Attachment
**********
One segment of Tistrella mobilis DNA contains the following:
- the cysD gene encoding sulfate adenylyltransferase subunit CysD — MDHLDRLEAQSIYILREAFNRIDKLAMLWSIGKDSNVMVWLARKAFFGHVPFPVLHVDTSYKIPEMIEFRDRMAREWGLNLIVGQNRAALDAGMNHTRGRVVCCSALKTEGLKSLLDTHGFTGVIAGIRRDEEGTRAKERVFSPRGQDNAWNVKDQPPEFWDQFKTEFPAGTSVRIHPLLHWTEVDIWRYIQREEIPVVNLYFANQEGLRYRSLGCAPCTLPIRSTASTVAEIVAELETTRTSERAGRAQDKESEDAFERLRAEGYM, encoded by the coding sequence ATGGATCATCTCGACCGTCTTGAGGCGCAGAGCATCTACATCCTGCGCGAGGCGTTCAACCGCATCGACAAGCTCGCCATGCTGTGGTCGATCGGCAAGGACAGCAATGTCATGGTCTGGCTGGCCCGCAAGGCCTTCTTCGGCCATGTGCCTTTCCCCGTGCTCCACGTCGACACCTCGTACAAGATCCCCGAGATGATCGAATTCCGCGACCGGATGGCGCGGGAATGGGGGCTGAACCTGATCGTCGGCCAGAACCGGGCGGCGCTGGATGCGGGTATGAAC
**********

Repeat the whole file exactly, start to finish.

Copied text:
One segment of Tistrella mobilis DNA contains the following:
- the cysD gene encoding sulfate adenylyltransferase subunit CysD — MDHLDRLEAQSIYILREAFNRIDKLAMLWSIGKDSNVMVWLARKAFFGHVPFPVLHVDTSYKIPEMIEFRDRMAREWGLNLIVGQNRAALDAGMNHTRGRVVCCSALKTEGLKSLLDTHGFTGVIAGIRRDEEGTRAKERVFSPRGQDNAWNVKDQPPEFWDQFKTEFPAGTSVRIHPLLHWTEVDIWRYIQREEIPVVNLYFANQEGLRYRSLGCAPCTLPIRSTASTVAEIVAELETTRTSERAGRAQDKESEDAFERLRAEGYM, encoded by the coding sequence ATGGATCATCTCGACCGTCTTGAGGCGCAGAGCATCTACATCCTGCGCGAGGCGTTCAACCGCATCGACAAGCTCGCCATGCTGTGGTCGATCGGCAAGGACAGCAATGTCATGGTCTGGCTGGCCCGCAAGGCCTTCTTCGGCCATGTGCCTTTCCCCGTGCTCCACGTCGACACCTCGTACAAGATCCCCGAGATGATCGAATTCCGCGACCGGATGGCGCGGGAATGGGGGCTGAACCTGATCGTCGGCCAGAACCGGGCGGCGCTGGATGCGGGTATGAAC